check_that {ensurer} R Documentation

Ensure Certain Conditions for a Value at Runtime.

Description

Use ensure_that (imperitive form) to ensure conditions for a value "on the fly". The present tense form, ensures_that is used to make reusable "contracts" (functions) which can subsequently be applied to values; see examples below. It is also possible to check (rather than ensure) whether conditions are satisfied; the check_that function works like ensure_that but will return TRUE or FALSE.

Usage

check_that(., ...)

check(., ...)

ensure_that(., ..., fail_with = function(e) stop(e), err_desc = "")

ensure(., ..., fail_with = function(e) stop(e), err_desc = "")

ensures_that(..., fail_with = function(e) stop(e), err_desc = "")

ensures(..., fail_with = function(e) stop(e), err_desc = "")


Arguments

 . The value which is to be ensured. ... conditions which must pass for the ensuring contract to be fulfilled. Any named argument will treated as values available when evaluating the conditions. To reference the value itself use the dot-placeholder, .. See 'Details' for some special named arguments. fail_with Either a unary function (accepting a simpleError) or a static value. err_desc A character string with an additional error description.

Details

It is possible to specify custom error message for specific conditions to make them more readable and user-friendly. To do this use a formula condition ~ err.message, where err.message is a single character value.

Existing contracts can be added as a condition argument, which will add the conditions from the existing contract to the new contract (along with any assigned values). To do this use (unary) + to indicate that an argument is a contract. See example below.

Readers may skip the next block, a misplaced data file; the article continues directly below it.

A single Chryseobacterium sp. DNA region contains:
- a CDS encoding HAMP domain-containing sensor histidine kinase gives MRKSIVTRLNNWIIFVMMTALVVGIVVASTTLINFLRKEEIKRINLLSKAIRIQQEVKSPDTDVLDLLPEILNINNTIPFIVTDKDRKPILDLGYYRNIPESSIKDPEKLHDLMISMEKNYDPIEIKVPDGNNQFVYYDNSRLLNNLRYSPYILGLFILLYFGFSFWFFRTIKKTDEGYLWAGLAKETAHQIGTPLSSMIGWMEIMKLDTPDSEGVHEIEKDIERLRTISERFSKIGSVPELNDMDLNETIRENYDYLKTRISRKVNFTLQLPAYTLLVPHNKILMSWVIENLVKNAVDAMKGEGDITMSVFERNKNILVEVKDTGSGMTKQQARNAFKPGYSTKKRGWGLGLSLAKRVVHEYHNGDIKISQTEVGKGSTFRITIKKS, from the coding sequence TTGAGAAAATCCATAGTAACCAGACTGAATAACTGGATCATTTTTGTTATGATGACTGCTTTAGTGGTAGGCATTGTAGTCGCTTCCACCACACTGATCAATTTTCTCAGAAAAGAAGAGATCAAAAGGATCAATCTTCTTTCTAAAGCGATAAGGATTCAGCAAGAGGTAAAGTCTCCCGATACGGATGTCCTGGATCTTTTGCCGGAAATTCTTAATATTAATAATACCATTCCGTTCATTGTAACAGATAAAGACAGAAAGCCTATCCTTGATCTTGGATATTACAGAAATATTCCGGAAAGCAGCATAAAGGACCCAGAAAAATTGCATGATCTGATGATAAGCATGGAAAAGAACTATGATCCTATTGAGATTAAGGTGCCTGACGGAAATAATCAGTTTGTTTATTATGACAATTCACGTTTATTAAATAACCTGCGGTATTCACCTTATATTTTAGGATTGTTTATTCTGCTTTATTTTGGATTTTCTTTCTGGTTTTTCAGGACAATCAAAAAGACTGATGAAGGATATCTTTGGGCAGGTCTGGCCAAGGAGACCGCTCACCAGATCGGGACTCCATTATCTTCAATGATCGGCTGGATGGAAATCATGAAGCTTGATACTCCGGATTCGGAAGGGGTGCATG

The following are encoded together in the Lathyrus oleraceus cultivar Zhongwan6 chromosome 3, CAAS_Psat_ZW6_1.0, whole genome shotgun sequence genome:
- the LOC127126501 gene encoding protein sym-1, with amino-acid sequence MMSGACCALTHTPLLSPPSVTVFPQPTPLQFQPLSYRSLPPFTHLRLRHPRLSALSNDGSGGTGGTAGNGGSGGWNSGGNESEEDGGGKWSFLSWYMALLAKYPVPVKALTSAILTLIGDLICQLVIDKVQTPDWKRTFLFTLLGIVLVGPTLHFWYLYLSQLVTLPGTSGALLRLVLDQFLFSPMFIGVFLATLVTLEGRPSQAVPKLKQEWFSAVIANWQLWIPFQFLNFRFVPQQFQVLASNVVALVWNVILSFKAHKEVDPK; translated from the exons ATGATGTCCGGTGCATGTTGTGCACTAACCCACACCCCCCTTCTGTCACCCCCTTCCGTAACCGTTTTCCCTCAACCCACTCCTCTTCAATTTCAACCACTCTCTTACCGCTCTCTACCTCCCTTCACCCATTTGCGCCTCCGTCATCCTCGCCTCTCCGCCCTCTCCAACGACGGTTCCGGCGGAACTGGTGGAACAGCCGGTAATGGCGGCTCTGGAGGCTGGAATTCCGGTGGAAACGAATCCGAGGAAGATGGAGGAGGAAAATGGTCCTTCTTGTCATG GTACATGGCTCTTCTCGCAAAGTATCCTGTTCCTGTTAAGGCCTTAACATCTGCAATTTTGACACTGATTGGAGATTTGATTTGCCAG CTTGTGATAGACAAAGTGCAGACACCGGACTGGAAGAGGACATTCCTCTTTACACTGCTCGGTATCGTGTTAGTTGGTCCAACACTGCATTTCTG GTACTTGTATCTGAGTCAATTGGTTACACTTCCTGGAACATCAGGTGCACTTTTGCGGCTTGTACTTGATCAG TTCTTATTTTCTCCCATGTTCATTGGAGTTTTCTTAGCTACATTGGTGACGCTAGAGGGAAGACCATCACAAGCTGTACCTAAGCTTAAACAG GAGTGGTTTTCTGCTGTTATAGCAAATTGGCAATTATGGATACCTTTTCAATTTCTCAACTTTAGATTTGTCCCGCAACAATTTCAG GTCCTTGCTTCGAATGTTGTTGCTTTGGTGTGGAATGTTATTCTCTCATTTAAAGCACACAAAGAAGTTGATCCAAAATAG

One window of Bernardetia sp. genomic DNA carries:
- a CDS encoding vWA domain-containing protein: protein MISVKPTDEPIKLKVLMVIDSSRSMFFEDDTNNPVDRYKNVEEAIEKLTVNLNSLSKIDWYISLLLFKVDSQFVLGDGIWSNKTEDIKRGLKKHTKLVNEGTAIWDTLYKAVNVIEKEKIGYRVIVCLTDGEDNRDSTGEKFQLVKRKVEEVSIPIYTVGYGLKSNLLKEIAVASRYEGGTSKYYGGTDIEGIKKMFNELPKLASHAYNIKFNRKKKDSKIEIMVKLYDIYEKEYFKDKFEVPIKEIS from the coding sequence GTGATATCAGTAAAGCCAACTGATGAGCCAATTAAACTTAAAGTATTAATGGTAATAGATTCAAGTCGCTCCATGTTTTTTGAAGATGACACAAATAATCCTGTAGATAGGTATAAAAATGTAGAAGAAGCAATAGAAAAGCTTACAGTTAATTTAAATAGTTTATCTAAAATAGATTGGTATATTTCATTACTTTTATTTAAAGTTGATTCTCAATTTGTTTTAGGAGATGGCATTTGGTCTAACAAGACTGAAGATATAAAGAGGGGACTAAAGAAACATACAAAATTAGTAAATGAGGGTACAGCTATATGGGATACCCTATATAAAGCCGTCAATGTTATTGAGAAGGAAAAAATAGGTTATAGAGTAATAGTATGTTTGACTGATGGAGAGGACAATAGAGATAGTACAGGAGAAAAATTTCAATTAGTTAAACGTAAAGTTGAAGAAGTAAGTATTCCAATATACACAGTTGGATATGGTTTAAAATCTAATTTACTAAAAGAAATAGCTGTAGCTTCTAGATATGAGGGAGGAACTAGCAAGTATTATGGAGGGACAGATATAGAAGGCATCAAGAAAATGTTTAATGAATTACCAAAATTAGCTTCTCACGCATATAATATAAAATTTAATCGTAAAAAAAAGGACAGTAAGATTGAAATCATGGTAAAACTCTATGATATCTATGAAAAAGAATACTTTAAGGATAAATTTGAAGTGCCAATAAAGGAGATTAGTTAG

It is important to note that a condition is only satisfied if it evaluates to TRUE (tested with isTRUE), i.e. a vector with several TRUEs will fail, so be sure to use all or any in such a case.

The functions ensure ensures, and check are short-hand aliases for their *_that counterparts.

Value

ensures_that returns an ensuring function; ensure_that returns the value itself on success. check_that returns TRUE on success, and FALSE otherwise.

Examples

## Not run:

ensure_that(1:10, is.integer)

# Examples below will use the magrittr pipe
library(magrittr)

# Create a contract which can ensure that a matrix is square.
ensure_square <- ensures_that(NCOL(.) == NROW(.))

# apply it.
A <-
diag(4) %>%
ensure_square

# Without the pipe operator:
A <- ensure_square(diag(4))

# Ensure on the fly (this will pass the test)
A <-
matrix(runif(16), 4, 4) %>%
ensure_that(ncol(.) == nrow(.), all(. <= 1))

# This will raise an error
A <-
matrix(NA, 4, 4) %>%
ensure_that(. %>% anyNA %>% not)

# Tweak failure:
A <-
1:10 %>%
ensure_that(all(. < 5), err_desc = "Number tests!")

# A default value for failure situations:
A <-
1:10 %>%
ensure_that(all(. < 5), fail_with = NA)

# Suppose you had an email function:
email_err <- function(e) {email(e\$message); stop(e)}

A <-
1:10 %>%
ensure_that(all(. < 5), fail_with = email_err)

# Two similar contracts, one extending the other.
# Note also that custom message is used for A
A <- ensures_that(all(.) > 0 ~ "Not all values are positive")
B <- ensures_that(!any(is.na(.)) ~ "There are missing values", +A)

B(c(-5:5, NA))

## End(Not run)


[Package ensurer version 1.1 Index]